Harman’s plan to force Murdoch to sell a newspaper – Media roundup: June 13th, 2013

13th June, 2013 9:59 am

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Harman’s plan to force Murdoch to sell a newspaper

Harriet Harman will use a speech on Thursday to suggest limiting the share of the newspaper market one person is allowed to own to below the “damaging” 30% mark, in what will be seen as a direct and renewed attack on Rupert Murdoch. Murdoch’s News International, which owns The Sun, The Sun on Sunday, The Times and The Sunday Times, controls around 37% of the market in the UK. Harman will say that a new limit, between 20% an 30%, should also include obligations on a media owner such as editorial independence, independent governance and promoting plurality in other ways. And she will suggest that a cap on newspaper market share should be accompanied by owners being limited to a 15% cap across the media as whole – including broadcast and online. For News International to comply with a 30% cap, Murdoch would likely have to sell one or more of his newspapers such as The Sun or The Times. – HuffPo

Cable to act on “zero hours” contracts?

Employers face action to stop them exploiting workers with controversial “zero-hours” job contracts. The Business Secretary Vince Cable will today announce a review of the controversial contracts which offer people work but with no guaranteed hours, regular pay or job security. More than 200,000 workers in Britain are now on zero-hour deals, which are especially popular with fast food chains and high street stores. Some people like the contracts because they give them flexibility – but many find they are prevented from getting a second job or end up with no work even though they are contracted to be available for a set number of hours a week. Mr Cable said the Department for Business will now look at ways of making sure the contracts are not abused by firms. –  Mirror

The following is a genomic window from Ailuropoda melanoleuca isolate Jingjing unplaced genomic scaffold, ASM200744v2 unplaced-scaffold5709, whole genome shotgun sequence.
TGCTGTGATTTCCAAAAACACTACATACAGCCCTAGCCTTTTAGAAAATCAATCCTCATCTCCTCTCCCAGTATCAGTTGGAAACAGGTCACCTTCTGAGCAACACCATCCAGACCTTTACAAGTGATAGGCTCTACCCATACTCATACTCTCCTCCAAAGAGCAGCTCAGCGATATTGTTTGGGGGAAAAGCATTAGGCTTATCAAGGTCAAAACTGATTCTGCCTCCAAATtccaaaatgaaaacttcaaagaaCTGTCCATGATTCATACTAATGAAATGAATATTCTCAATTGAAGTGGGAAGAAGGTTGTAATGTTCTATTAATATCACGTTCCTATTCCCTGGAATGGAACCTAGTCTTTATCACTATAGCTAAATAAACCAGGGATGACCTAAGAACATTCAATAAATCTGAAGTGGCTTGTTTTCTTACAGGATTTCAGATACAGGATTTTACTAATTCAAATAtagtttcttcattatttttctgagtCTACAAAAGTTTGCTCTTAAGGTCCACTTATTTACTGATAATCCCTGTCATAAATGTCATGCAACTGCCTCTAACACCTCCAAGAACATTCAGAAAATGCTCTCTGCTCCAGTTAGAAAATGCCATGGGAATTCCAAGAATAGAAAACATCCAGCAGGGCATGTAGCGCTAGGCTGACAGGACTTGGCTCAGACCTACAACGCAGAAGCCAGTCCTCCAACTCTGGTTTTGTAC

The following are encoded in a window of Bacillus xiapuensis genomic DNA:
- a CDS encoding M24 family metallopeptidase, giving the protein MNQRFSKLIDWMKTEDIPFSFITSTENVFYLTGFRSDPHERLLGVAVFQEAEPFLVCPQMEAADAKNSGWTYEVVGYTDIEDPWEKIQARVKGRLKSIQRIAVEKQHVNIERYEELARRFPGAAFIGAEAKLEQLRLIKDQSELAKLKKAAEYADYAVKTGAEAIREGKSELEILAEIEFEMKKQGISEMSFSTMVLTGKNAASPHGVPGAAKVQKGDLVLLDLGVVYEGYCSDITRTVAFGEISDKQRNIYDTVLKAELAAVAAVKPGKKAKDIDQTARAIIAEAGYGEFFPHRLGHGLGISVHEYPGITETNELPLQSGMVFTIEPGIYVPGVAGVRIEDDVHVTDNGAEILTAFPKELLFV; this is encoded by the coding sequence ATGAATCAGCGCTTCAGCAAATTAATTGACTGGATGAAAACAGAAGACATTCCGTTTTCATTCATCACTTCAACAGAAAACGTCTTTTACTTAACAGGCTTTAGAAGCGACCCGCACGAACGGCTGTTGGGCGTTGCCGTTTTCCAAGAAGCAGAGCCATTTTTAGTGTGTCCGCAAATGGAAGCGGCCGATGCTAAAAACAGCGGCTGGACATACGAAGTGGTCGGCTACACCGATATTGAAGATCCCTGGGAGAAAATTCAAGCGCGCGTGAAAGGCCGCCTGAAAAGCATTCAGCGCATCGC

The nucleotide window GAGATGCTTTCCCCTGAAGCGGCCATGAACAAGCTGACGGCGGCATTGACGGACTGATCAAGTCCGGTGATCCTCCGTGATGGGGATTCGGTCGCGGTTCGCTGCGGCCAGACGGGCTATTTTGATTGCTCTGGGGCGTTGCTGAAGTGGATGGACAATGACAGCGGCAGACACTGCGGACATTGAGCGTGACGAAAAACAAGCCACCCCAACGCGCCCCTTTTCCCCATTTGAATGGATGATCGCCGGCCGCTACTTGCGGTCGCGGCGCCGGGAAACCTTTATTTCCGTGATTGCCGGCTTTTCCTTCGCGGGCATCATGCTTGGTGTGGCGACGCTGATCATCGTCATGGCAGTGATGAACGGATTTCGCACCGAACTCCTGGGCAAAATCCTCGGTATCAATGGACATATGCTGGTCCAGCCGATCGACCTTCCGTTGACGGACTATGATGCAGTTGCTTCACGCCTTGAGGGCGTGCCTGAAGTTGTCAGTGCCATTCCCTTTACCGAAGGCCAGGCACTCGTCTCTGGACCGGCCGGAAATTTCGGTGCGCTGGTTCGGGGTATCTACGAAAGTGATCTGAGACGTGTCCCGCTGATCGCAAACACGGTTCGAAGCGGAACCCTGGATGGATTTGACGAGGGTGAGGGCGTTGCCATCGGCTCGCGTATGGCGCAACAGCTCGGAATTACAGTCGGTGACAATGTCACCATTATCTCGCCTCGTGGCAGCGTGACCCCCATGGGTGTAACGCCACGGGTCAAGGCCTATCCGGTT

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  • “Harman’s plan”

    Reminds me of New Labour’s pre’97 plan to limit cross-media ownership – forgotten about after Blair scuttled half-way round the world in ’95 to to prostrate himself before Murdoch.

    And of course, Harriet occupied many senior positions between ’97 and 2010 but chose to keep quite on the matter of media ownership.

    Chinese proverb: Experience keeps an expensive school but fools will learn in no other.

    Yes, I was a fool and took New Labour at face value prior to ’97 so won’t be duped by promises made by the same team in the run-up to 2015.

    • JohnPReid

      Yes that was labours plan pre 97′ then by 97 , they’d dropped it, because the elections they promised to do that ,like 92 we lost, I’m not happy we dropped it, Blair had to do everything he could to try to win, it’s history, not nice but labour dropped that idea pre 97′ to win,

      • Not quite sure what your point is – are you suggesting that Harriet should also drop her proposal?

        • JohnPReid

          No not at all, just saying Blair got rid of the plan as he was desperate to try to woo,the Murdoch press,not happy with that, but it’s history

          • But surely, it follows from your previous comment – the plan re media ownership was dropped in ’97 because Labour lost in ’92 when it was included.

            Therefore, wouldn’t you advise dropping it again to avoid losing in 2015?

          • JohnPReid

            Fortunately not, the press destroyed us in 92′ they tried too in 2010′, but the power of the press has gone,they couldn’t even win It for Cameron 3 years ago,

          • Ok, I get you now. So it’ll be down to Blue State Digital to get Labour’s message out – they can be very effective, providing Labour has has the right message.

  • charles.ward

    I’m glad Harriet Harman is proposing this, it shows the Labour Party gives the proposal the seriousness it deserves.

  • charles.ward

    If you have a media cap of 15% across TV, radio, print and online wouldn’t that require the breakup of the BBC?

  • MonkeyBot5000

    The limit should be one paper, not a percentage of the market.

    • charles.ward

      I would say that the daily papers don’t really compete with the Sunday’s and the broadsheet market is pretty separate from the tabloids. So one paper in each of the four combinations would be fair. Oh look, that’s exactly what Murdoch owns.

      • MonkeyBot5000

        And I would say the competition is irrelevant. It’s the number of papers that give him too much power and make our politicians scared of him.

        1 paper in which push your political agenda in anonymous leader articles.
        1 paper in which to plug your TV/film empire under the guise of “reviews”.

        And no paid positions/columns for politicians. Sorry, Boris.

  • Steve Stubbs

    Ah, that means then the dismemberment of the BBC which owns more media than all the other owners put together. And about time…

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